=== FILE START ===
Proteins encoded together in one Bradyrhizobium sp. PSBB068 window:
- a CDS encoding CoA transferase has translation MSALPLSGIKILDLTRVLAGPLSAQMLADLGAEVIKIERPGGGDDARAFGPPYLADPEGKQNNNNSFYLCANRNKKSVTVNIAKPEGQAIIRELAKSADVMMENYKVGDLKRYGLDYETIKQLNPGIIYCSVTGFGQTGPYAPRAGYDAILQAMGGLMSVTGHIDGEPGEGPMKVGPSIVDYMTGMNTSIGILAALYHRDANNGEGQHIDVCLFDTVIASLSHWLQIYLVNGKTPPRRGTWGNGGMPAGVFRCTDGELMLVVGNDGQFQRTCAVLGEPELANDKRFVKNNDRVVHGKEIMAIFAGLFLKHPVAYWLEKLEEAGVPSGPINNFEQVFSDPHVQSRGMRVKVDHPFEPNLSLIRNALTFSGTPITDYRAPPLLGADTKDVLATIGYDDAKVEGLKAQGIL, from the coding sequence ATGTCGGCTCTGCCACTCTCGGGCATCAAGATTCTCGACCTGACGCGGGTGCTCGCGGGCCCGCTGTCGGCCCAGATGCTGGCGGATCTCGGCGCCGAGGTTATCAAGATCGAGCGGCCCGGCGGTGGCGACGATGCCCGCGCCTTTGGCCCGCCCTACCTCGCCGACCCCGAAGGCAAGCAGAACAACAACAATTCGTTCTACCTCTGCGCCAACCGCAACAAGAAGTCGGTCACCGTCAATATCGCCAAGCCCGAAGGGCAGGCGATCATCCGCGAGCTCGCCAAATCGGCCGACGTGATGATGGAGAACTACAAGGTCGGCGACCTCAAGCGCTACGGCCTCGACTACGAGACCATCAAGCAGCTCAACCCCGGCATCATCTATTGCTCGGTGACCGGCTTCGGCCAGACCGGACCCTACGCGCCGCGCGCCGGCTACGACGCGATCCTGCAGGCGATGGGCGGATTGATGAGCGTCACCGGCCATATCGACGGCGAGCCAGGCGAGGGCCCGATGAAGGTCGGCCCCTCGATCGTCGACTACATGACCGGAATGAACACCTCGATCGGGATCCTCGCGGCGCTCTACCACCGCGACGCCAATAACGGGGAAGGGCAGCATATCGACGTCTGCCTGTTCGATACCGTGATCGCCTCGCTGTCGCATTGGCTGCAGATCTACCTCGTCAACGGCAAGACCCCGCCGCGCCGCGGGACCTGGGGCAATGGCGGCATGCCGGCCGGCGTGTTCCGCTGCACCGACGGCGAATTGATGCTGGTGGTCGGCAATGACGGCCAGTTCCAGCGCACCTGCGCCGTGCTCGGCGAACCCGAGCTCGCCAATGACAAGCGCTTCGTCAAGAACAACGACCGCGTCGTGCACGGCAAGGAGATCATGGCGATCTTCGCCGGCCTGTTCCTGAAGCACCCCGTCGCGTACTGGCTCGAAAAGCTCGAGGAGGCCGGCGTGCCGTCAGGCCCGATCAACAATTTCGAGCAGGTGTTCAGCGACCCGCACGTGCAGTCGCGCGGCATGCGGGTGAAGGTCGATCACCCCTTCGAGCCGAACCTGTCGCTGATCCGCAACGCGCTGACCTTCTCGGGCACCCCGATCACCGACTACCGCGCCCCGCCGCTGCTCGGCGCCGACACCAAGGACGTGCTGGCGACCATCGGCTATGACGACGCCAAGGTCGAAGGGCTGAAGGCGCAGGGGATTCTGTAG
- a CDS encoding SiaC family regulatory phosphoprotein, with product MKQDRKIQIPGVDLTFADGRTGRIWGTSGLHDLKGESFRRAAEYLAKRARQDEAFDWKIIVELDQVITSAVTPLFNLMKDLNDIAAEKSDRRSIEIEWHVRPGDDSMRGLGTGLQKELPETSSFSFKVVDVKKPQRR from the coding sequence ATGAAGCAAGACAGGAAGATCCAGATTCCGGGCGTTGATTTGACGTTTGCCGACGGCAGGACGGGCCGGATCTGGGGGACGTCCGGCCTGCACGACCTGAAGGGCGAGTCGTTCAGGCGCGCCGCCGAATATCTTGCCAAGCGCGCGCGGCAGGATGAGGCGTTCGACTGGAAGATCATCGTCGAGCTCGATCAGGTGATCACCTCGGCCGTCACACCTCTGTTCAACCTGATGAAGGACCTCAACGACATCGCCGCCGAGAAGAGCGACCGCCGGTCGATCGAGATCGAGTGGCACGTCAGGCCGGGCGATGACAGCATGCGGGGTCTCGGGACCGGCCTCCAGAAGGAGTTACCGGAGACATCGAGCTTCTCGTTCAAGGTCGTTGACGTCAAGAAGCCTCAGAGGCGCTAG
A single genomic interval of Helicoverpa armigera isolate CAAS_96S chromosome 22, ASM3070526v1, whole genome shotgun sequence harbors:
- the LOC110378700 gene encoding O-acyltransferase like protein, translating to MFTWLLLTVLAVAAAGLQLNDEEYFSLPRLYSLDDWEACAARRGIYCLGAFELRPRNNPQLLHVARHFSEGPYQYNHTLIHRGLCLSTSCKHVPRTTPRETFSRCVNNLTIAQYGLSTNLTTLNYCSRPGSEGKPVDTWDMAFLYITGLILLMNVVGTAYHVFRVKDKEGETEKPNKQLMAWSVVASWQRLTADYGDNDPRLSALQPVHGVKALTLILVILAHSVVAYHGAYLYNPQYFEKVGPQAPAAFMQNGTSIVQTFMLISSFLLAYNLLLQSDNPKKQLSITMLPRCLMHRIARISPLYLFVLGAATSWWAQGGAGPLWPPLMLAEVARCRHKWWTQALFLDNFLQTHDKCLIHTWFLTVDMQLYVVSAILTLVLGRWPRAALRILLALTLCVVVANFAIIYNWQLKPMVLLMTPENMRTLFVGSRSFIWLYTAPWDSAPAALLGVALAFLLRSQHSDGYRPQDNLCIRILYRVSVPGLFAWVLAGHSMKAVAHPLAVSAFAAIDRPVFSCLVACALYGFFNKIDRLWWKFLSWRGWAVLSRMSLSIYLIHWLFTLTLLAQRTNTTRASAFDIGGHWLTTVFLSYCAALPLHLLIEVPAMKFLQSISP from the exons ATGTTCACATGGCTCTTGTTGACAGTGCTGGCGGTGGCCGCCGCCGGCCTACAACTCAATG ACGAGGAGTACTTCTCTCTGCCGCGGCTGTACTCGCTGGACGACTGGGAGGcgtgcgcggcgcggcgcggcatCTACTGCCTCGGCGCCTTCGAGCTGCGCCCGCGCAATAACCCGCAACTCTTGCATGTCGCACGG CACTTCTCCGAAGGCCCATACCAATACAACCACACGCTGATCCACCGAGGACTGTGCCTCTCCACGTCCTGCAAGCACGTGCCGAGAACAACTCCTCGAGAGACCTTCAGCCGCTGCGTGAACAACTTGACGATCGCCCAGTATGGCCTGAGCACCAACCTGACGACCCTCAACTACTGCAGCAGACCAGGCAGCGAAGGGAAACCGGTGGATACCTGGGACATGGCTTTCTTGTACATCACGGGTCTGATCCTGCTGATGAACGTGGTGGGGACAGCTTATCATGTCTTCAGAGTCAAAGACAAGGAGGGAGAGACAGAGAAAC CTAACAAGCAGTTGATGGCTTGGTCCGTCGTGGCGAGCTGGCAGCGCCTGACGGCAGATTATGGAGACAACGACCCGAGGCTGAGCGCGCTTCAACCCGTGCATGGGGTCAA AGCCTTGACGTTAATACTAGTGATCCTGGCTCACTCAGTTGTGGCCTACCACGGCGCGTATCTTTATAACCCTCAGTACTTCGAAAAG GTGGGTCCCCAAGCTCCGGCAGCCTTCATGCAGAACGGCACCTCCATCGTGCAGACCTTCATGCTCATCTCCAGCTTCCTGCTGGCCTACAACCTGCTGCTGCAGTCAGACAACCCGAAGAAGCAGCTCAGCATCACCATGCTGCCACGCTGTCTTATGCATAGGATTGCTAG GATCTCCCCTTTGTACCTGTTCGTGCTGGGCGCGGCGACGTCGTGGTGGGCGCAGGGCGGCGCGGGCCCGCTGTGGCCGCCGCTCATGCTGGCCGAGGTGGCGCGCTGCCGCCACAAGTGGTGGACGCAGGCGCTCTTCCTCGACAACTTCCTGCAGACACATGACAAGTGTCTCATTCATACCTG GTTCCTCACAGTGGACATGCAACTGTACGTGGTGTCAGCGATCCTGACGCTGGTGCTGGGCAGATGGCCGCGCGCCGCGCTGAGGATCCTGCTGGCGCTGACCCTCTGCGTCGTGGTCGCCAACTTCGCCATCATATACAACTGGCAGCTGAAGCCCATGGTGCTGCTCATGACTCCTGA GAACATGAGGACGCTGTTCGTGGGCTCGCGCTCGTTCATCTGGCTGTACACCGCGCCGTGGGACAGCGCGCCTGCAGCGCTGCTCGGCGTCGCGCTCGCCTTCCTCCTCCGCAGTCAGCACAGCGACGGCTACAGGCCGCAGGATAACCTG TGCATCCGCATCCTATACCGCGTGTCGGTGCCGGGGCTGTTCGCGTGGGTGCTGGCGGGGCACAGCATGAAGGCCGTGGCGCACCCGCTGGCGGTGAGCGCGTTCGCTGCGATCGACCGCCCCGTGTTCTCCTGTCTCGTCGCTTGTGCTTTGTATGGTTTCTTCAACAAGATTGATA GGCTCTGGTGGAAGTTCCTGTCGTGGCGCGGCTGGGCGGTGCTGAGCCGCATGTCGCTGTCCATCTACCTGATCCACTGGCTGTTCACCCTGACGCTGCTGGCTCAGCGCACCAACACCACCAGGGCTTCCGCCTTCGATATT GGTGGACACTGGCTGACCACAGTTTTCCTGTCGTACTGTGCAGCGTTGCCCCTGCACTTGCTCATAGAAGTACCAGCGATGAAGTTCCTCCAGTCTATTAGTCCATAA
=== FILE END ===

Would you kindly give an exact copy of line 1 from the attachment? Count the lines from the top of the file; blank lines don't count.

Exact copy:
Proteins encoded together in one Bradyrhizobium sp. PSBB068 window: